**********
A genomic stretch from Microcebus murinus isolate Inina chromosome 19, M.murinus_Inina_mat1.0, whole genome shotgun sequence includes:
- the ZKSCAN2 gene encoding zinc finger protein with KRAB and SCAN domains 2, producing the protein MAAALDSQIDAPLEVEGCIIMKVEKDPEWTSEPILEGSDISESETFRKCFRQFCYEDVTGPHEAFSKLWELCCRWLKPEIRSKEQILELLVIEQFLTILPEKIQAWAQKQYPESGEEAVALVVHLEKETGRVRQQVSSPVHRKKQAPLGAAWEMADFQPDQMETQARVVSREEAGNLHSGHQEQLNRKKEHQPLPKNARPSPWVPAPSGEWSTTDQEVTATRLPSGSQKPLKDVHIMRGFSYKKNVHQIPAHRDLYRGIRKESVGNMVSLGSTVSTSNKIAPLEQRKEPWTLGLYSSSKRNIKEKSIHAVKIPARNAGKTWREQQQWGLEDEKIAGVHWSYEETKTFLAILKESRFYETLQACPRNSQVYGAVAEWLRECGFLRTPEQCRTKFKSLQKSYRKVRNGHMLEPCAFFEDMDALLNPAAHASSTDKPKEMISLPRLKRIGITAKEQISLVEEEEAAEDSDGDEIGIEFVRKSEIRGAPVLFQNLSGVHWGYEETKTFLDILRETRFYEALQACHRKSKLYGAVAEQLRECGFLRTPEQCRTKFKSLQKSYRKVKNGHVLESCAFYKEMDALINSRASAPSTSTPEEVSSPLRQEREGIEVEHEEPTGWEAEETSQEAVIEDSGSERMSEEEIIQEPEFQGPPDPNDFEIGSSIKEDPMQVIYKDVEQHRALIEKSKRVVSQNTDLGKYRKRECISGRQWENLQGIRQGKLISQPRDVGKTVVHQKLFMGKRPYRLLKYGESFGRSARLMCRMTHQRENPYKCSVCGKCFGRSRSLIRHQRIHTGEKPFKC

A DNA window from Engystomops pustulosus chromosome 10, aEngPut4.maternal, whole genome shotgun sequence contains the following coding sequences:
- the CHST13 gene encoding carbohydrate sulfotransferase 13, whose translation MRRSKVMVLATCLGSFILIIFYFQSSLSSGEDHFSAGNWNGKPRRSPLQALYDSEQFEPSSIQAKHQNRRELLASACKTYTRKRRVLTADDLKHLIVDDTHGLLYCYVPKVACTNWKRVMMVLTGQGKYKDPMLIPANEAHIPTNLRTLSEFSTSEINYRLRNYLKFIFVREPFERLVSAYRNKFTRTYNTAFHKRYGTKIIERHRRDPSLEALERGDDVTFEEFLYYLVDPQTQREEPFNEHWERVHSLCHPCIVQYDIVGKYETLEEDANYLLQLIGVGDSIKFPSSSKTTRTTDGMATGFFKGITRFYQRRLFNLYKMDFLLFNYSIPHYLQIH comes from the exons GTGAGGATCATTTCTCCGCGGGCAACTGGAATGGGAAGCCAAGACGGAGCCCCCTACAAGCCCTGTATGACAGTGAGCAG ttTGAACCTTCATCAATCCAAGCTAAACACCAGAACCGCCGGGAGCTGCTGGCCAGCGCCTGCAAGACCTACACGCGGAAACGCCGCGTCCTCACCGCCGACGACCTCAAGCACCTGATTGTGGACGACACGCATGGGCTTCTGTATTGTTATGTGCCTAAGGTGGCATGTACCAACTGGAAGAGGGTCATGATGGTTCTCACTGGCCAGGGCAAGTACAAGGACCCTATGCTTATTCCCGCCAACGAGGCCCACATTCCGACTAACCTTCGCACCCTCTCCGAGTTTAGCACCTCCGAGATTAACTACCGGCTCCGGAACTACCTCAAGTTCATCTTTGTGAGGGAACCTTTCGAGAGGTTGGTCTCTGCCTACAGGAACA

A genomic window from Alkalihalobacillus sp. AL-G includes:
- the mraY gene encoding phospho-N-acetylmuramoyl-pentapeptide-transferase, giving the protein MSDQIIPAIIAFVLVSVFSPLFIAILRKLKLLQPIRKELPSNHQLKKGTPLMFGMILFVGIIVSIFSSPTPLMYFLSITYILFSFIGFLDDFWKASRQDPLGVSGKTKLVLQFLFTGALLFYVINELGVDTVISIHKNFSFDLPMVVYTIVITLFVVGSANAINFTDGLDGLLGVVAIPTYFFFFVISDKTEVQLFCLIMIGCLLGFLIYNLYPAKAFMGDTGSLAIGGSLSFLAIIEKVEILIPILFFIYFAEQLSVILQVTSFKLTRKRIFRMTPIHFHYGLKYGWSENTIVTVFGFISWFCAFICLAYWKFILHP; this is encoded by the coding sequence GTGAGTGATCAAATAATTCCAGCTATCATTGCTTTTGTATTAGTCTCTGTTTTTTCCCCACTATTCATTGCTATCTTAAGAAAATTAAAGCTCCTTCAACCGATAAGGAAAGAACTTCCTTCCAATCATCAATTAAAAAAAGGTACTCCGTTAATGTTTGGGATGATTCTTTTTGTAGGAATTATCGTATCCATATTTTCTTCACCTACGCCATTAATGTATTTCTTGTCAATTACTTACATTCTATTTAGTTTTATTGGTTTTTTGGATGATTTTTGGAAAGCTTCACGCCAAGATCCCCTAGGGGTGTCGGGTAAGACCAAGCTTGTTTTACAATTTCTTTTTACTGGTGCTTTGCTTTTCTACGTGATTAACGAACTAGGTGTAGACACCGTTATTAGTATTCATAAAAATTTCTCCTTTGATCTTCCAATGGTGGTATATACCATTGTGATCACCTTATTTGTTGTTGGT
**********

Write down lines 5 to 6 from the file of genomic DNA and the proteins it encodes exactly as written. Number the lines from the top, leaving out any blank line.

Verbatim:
A genomic window from Alkalihalobacillus sp. AL-G includes:
- the mraY gene encoding phospho-N-acetylmuramoyl-pentapeptide-transferase, giving the protein MSDQIIPAIIAFVLVSVFSPLFIAILRKLKLLQPIRKELPSNHQLKKGTPLMFGMILFVGIIVSIFSSPTPLMYFLSITYILFSFIGFLDDFWKASRQDPLGVSGKTKLVLQFLFTGALLFYVINELGVDTVISIHKNFSFDLPMVVYTIVITLFVVGSANAINFTDGLDGLLGVVAIPTYFFFFVISDKTEVQLFCLIMIGCLLGFLIYNLYPAKAFMGDTGSLAIGGSLSFLAIIEKVEILIPILFFIYFAEQLSVILQVTSFKLTRKRIFRMTPIHFHYGLKYGWSENTIVTVFGFISWFCAFICLAYWKFILHP; this is encoded by the coding sequence GTGAGTGATCAAATAATTCCAGCTATCATTGCTTTTGTATTAGTCTCTGTTTTTTCCCCACTATTCATTGCTATCTTAAGAAAATTAAAGCTCCTTCAACCGATAAGGAAAGAACTTCCTTCCAATCATCAATTAAAAAAAGGTACTCCGTTAATGTTTGGGATGATTCTTTTTGTAGGAATTATCGTATCCATATTTTCTTCACCTACGCCATTAATGTATTTCTTGTCAATTACTTACATTCTATTTAGTTTTATTGGTTTTTTGGATGATTTTTGGAAAGCTTCACGCCAAGATCCCCTAGGGGTGTCGGGTAAGACCAAGCTTGTTTTACAATTTCTTTTTACTGGTGCTTTGCTTTTCTACGTGATTAACGAACTAGGTGTAGACACCGTTATTAGTATTCATAAAAATTTCTCCTTTGATCTTCCAATGGTGGTATATACCATTGTGATCACCTTATTTGTTGTTGGT